Considering the sensitivity, we intended to retain some questions with low sensitivity to avoid missing any case, also sensitivity scores were variable from a studied disorder to another; for example, the questionnaire for muscle and neuromuscular junction disorders screens for three major subtypes of disorders: myopathy, myositis, and myasthenia gravis, and there were different questions for each of them; some having low sensitivity but high specificity.
However, in the dementia questionnaire, for example, we accepted questions with sensitivity scores over 75% because all the questions diagnose one disease entity, whether the disease is mild, moderate, or severe.
The third stage: the revised questionnaires
Questions with the accepted scores of sensitivity and specificity were collected to form the final questionnaire for the studied five major neurological disorders.
The diagnostic criteria used
All cases included in the study were patients attending the Assiut University Hospital as outpatients or inpatients, as well as patients from some private clinics.
The number of cases for each neurological disorder under the study was chosen according to the prevalence of the disorder in our locality as follows:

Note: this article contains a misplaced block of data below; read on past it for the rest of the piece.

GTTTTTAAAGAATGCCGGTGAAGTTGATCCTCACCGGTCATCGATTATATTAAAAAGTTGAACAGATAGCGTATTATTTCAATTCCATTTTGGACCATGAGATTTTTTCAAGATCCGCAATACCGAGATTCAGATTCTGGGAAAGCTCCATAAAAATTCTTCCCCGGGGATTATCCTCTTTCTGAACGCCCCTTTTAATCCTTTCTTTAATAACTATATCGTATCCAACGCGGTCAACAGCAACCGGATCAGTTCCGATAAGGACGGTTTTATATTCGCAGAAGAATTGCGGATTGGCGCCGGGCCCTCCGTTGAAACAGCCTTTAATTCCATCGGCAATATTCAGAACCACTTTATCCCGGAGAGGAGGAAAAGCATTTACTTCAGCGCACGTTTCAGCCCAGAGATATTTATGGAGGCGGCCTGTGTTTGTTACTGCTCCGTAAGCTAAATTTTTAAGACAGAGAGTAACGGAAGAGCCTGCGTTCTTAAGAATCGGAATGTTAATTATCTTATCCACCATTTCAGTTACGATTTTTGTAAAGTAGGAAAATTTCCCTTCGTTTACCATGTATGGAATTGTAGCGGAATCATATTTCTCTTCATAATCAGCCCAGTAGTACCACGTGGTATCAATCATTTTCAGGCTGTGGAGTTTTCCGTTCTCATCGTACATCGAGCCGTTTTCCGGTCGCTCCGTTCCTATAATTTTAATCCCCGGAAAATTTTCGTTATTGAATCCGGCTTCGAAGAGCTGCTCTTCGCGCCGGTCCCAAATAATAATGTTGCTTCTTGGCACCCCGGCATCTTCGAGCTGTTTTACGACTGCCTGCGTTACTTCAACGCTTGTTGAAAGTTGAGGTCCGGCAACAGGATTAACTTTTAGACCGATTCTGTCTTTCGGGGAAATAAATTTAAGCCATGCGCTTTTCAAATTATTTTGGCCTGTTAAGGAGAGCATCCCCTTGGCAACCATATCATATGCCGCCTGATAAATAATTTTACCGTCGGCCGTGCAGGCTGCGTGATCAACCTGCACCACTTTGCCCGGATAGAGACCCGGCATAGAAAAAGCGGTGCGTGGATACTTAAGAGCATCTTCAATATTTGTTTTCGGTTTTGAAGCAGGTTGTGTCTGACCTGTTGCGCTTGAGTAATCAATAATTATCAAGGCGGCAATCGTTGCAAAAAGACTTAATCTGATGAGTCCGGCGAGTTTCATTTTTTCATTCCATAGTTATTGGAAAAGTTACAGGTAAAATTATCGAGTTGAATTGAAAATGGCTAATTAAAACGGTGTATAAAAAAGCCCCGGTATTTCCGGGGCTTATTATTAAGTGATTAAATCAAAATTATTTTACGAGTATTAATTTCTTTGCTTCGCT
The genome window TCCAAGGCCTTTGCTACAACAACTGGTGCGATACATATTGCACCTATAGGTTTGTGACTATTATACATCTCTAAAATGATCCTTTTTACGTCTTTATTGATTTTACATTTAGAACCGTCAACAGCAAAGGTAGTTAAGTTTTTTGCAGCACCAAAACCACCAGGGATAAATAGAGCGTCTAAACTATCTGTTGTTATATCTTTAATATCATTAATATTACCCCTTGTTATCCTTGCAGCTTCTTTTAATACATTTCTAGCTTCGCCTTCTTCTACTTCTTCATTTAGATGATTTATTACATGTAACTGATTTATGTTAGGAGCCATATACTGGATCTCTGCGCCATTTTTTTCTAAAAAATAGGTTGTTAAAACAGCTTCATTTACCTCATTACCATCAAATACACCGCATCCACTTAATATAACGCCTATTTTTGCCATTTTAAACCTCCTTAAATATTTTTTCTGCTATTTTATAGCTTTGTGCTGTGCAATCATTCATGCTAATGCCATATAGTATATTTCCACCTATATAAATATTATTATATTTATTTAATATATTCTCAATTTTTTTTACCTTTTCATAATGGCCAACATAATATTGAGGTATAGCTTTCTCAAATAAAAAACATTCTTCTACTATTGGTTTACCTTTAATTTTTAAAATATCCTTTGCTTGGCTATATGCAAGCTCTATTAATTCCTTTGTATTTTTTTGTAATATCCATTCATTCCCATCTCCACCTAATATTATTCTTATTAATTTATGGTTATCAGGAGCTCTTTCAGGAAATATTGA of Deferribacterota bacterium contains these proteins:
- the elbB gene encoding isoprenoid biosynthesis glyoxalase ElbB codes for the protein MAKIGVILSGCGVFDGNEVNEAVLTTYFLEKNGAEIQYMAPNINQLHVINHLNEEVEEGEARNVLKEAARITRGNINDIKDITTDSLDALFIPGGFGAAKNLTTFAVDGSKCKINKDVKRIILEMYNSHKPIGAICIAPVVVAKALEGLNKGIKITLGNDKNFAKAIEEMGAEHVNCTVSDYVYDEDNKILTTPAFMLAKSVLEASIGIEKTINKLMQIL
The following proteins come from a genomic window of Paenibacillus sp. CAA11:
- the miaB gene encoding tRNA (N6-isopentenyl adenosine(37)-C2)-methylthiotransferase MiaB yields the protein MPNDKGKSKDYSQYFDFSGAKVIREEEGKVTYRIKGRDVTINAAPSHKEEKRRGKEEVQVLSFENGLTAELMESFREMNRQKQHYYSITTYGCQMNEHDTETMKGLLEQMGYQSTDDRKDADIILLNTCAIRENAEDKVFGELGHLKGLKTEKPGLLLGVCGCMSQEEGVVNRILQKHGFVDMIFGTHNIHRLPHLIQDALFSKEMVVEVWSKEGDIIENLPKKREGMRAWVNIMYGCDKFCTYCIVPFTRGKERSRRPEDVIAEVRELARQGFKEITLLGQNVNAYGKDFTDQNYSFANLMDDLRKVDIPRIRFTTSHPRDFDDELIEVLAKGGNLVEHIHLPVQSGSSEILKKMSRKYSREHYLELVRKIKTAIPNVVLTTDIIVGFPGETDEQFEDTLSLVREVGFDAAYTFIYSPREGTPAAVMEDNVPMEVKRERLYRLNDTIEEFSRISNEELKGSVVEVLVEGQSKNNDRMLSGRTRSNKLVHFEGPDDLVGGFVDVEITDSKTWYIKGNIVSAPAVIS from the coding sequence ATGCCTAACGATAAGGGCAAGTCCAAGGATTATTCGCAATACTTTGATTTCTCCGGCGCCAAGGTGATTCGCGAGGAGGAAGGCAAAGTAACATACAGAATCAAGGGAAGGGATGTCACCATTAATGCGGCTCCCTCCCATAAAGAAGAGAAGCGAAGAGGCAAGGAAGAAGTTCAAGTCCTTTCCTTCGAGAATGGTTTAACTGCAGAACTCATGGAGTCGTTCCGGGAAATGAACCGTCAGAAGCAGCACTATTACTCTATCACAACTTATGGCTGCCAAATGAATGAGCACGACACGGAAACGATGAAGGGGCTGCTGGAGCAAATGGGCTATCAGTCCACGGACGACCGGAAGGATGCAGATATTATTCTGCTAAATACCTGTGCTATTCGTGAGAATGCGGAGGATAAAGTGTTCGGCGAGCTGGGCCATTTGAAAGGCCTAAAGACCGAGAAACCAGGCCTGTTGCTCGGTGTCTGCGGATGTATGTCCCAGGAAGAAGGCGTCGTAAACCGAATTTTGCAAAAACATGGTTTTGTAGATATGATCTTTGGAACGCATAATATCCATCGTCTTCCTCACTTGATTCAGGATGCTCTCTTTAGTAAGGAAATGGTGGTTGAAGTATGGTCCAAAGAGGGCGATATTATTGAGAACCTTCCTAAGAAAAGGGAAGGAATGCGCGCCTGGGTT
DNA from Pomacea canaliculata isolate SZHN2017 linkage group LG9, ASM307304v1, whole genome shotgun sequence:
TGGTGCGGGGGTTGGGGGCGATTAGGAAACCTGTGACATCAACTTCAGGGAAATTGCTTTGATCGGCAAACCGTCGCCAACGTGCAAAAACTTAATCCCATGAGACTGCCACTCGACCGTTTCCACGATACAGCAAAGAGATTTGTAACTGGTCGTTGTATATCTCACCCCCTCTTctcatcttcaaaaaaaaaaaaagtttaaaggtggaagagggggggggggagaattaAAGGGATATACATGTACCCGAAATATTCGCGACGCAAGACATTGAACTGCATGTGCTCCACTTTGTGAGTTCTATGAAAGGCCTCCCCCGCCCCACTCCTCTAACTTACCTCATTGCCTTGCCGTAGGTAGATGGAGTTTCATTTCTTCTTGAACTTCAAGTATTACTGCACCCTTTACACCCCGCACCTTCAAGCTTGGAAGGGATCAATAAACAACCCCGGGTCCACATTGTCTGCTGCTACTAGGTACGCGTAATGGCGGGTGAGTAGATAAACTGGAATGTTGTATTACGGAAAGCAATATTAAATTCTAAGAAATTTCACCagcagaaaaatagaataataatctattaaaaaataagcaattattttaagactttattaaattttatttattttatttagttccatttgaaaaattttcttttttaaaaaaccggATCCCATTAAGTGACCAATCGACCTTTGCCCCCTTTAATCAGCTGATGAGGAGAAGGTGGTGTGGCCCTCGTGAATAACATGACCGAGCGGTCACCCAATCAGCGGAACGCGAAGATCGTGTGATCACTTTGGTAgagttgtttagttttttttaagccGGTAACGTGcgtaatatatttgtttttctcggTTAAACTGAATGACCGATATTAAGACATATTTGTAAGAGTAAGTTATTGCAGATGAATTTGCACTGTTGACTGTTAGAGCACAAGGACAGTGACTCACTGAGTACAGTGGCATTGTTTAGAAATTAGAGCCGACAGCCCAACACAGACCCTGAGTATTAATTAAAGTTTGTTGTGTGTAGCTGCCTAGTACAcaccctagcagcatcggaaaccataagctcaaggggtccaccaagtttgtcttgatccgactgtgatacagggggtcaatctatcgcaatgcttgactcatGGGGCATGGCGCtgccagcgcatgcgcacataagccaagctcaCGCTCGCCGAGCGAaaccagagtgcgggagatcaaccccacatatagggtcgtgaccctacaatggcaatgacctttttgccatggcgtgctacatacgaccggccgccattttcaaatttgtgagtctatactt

- Stroke: 202 cases
- Epilepsy: 205 cases
- Dementia: 33 cases
- Movement disorders: 40 cases
- Muscle and neuromuscular disorders: 22 cases
Controls were age and sex matched for each questionnaire; they were either healthy relatives or even patients of unrelated illnesses attending the Assiut University Hospital.
Ethical approval for this study was obtained from the Ethics Committee of Assiut University. Each participant provided oral informed consent (children and disabled individuals consented through the responsible person in the family or their caregivers).
Statistics were calculated using SPSS V.16 (SPSS Inc., Chicago, IL, USA) program by three expert staff members in this field; a professor of psychology in the faculty of education, a professor of psychology in the faculty of arts, and a lecturer in the community health department of the faculty of medicine. Data were processed to determine the sensitivity, specificity, PPV and negative predictive value for each question of the five questionnaires as well as the sensitivity and specificity of each individual questionnaire as a whole.
The methods used for evaluation of the validity and reliability of questionnaires included:
- Translational validity: content validity and face validity
- Construct validity: factor analysis
- Reliability tests: internal consistency (Cronbach’s alpha and split-half reliability).